When you say the Venereal Disease Research Laboratory test (VDRL) has a specificity of x% and sensitivity of y%, what are you comparing to? What is considered as the truth?

Because, Wikipedia says, even a gold standard needn't be perfect. It is just the best test available(?). It too has its specificity and sensitivity (<100%)

So, my question is, when we say that the VDRL has a 75% sensitivity, what are we comparing it to? Is it the clinical diagnosis of syphilis according it the case definition? Wouldn't it be much less accurate?

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    $\begingroup$ This is usually meant in a clinical setting: So I think this is about detecting 75% of the infections. $\endgroup$ – Chris Oct 18 '16 at 15:07
  • $\begingroup$ @Chris essentially. See my answer for a bit more (I tried to keep it short). Specificity is also related to how specific the reagents are for their intended targets, vs. binding to related proteins/hormones/chemicals/whatever the test is measuring. Some tests are yes/no readouts, but I focused more on quantitative tests, which tell you how many virus particles per ml, for example. $\endgroup$ – MattDMo Oct 18 '16 at 15:25

Specificity and sensitivity are terms used in the pharmaceutical and in vitro diagnostics (IVD) industries that have specific meanings relating to how the particular assay in question was validated. Generally the values are being compared to spiked standards in matrix using recombinant protein or purified virus or whatever the antigen is (depending on how the test operates) where the analyte concentrations are known. With a certain number of titrations and assay repeats, along with a bunch of statistical calculations, you can then compute your expected and actual recovery, as well as values like the LLOQ (lower limit of quantitation) which gives you your sensitivity (we can reliably detect 1e4 viral particles per ml, for example).

Specificity is calculated using related antigens, such as proteins from other types of bacteria that are of varying degrees of relation to syphilis, or perhaps of different serotypes that aren't claimed to be detected by the test, or whatever. Again, you spike known amounts of these materials into your testing matrix (blood, sputum, urine, semen, whatever) and see what your test returns. So, say I have a virus with 2 serotypes (A and B) that I claim recognizes A specifically. I spike in perhaps equal amounts (for example, 100 units) of A and B, then run the A-specific quantitation assay. The readout might then say the sample only had 75 units of A, meaning 75% specificity of the reagents.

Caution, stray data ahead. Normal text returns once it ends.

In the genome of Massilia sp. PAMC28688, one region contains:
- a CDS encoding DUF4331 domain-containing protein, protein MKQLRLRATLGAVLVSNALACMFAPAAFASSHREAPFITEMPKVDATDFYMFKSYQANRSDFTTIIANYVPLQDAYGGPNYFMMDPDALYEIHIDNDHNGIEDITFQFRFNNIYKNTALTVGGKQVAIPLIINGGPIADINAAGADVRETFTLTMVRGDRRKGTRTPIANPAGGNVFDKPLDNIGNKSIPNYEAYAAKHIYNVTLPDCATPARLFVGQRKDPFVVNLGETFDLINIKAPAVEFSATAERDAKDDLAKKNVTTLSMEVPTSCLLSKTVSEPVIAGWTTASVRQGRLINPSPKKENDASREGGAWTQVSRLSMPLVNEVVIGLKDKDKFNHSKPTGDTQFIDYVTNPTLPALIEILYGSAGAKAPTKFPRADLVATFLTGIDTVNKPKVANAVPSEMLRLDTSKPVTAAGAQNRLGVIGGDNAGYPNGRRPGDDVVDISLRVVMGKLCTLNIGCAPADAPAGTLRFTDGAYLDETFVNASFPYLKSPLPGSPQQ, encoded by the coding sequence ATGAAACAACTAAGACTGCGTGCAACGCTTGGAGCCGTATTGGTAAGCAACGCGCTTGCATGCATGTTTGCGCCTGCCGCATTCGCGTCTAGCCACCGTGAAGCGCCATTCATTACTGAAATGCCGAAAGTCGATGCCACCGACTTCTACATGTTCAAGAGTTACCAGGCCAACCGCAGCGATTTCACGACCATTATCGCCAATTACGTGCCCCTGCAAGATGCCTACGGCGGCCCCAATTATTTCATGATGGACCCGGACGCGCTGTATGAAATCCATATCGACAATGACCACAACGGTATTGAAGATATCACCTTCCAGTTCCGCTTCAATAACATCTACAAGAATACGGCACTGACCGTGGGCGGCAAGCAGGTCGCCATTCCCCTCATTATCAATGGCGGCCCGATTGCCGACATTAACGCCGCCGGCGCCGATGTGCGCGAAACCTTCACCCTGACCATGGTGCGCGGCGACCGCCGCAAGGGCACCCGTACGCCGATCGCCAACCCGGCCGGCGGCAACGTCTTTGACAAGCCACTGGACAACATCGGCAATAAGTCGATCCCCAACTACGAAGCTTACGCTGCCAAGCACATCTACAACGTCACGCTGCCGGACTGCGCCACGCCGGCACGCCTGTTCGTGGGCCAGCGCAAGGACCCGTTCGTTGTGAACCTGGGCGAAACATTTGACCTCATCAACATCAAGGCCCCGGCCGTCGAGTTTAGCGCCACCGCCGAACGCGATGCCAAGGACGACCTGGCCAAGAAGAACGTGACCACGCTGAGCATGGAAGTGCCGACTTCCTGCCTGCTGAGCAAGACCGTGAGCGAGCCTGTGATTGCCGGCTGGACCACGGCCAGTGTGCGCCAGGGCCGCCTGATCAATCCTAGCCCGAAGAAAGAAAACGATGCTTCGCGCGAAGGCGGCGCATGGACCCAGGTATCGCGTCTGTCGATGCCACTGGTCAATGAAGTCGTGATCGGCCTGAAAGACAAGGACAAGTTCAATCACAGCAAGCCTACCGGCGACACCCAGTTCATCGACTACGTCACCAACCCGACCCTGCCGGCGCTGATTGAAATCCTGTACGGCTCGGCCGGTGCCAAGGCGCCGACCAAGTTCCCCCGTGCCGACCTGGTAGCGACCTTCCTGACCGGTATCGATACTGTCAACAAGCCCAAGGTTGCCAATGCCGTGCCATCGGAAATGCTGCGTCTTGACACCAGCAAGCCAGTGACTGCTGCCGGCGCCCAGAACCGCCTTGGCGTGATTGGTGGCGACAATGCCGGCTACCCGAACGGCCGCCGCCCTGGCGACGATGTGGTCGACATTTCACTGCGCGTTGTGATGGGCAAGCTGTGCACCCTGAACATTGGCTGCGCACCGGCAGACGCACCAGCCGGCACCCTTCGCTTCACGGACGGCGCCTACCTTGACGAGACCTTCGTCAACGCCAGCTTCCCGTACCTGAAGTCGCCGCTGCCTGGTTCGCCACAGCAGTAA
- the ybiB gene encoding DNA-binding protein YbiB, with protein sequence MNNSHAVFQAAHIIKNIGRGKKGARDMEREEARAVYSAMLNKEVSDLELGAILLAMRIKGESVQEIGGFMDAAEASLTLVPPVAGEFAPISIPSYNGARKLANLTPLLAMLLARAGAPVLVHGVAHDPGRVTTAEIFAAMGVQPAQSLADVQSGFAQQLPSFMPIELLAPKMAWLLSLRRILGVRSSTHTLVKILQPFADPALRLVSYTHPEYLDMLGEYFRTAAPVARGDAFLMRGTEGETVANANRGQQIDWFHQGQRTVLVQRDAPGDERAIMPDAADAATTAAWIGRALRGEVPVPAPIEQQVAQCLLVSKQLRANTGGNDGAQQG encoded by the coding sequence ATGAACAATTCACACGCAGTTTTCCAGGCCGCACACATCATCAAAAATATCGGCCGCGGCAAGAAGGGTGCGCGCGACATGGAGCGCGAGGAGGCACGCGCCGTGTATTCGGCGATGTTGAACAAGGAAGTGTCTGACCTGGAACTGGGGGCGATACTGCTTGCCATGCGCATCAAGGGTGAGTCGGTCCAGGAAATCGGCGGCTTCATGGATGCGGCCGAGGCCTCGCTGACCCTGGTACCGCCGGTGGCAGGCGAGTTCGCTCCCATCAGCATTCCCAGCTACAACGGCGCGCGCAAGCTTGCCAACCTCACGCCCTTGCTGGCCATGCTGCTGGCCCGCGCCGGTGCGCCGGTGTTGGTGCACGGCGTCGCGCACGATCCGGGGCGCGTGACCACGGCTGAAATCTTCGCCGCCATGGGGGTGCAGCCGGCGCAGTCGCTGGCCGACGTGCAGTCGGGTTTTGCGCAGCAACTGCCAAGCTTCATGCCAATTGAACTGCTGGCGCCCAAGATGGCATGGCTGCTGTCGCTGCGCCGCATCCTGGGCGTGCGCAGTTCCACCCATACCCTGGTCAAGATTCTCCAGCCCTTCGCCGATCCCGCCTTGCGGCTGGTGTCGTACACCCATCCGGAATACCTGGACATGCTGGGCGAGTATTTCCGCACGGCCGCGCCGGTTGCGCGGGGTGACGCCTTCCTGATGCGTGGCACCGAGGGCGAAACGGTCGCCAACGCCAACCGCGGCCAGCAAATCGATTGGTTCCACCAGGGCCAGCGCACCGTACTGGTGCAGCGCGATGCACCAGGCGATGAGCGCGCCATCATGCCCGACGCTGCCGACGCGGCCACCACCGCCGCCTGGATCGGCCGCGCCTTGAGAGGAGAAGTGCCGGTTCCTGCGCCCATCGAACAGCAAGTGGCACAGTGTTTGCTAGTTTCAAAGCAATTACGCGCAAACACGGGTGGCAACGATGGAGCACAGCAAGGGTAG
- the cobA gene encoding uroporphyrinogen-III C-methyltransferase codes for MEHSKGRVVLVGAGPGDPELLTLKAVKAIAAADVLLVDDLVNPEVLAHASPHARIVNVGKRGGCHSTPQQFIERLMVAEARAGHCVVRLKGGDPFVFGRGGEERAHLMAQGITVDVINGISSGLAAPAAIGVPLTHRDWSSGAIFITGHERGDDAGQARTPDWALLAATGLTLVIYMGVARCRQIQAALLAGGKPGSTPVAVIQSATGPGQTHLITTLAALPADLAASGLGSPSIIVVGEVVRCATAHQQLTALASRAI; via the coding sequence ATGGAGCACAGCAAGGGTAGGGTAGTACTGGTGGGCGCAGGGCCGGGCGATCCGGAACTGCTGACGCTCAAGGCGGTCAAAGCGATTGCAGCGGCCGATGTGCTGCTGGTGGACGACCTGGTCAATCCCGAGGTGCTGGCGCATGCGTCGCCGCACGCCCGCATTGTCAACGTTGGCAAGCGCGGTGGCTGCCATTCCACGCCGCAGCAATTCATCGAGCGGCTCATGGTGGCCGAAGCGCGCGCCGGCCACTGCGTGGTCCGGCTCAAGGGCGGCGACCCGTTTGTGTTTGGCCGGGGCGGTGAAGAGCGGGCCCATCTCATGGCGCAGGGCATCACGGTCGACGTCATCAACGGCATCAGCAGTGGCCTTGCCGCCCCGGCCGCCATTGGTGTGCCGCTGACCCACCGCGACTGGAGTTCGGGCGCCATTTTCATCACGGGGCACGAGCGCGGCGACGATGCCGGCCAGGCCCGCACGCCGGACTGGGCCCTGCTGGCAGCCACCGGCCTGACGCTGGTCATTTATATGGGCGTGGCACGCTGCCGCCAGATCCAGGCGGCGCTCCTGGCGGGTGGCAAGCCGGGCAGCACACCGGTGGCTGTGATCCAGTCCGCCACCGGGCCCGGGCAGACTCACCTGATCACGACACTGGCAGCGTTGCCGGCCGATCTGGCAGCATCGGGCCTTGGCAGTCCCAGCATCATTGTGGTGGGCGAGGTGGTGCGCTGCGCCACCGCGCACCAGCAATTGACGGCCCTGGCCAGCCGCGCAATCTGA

For more reading, search for "clinical assay validation" or something similar. There are a ton of papers out there giving guidance for particular types of assays, as well as regulatory agencies' interpretations of the relevant laws covering the tests. There are also many books, reviews, etc. if you're just looking for an overview. It's a huge field, and I've just given a very basic description to avoid writing pages and pages.

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  • $\begingroup$ Thanks! How would these then account for the biological variation in the population? The same amount of bacterial load in one person may test positive but not in another. Do these terms not talk of that? Because, in syphilis there is a special term called biologically false positives (BFP) for VDRL, are they just a subset of normal FPs or excluded from it? $\endgroup$ – Polisetty Oct 18 '16 at 15:34
  • $\begingroup$ @Polisetty I don't know the specifics of this test, other than what is on Wikipedia, so I can't answer directly. I do know that the VDRL does not test the levels of the spirochete directly, rather it looks for levels of anti-cardiolipin antibody that increase after syphilis infection, and apparently have been shown to have a good correlation with viral load in the absence of confounding conditions like lupus. There are other direct tests that identify the bacterium specifically - they are used for diagnosis. I'm not sure how the BFPs (such as lupus cases) are differentiated from other FPs. $\endgroup$ – MattDMo Oct 18 '16 at 15:48

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